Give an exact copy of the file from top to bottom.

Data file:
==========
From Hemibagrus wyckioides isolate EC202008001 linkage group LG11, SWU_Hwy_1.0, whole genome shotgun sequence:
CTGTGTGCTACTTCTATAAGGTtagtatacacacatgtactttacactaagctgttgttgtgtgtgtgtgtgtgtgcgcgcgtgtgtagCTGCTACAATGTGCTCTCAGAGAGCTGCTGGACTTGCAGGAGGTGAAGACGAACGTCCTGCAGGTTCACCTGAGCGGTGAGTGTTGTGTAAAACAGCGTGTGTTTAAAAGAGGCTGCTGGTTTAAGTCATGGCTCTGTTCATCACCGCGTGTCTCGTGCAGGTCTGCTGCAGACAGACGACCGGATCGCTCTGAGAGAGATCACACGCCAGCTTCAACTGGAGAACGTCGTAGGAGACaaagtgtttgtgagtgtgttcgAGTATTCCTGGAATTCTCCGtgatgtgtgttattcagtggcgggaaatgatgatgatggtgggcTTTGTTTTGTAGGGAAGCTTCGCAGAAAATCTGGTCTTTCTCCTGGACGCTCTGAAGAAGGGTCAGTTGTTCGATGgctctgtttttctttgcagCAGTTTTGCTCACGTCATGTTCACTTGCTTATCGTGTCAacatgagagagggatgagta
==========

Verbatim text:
From Hemibagrus wyckioides isolate EC202008001 linkage group LG11, SWU_Hwy_1.0, whole genome shotgun sequence:
CTGTGTGCTACTTCTATAAGGTtagtatacacacatgtactttacactaagctgttgttgtgtgtgtgtgtgtgtgcgcgcgtgtgtagCTGCTACAATGTGCTCTCAGAGAGCTGCTGGACTTGCAGGAGGTGAAGACGAACGTCCTGCAGGTTCACCTGAGCGGTGAGTGTTGTGTAAAACAGCGTGTGTTTAAAAGAGGCTGCTGGTTTAAGTCATGGCTCTGTTCATCACCGCGTGTCTCGTGCAGGTCTGCTGCAGACAGACGACCGGATCGCTCTGAGAGAGATCACACGCCAGCTTCAACTGGAGAACGTCGTAGGAGACaaagtgtttgtgagtgtgttcgAGTATTCCTGGAATTCTCCGtgatgtgtgttattcagtggcgggaaatgatgatgatggtgggcTTTGTTTTGTAGGGAAGCTTCGCAGAAAATCTGGTCTTTCTCCTGGACGCTCTGAAGAAGGGTCAGTTGTTCGATGgctctgtttttctttgcagCAGTTTTGCTCACGTCATGTTCACTTGCTTATCGTGTCAacatgagagagggatgagta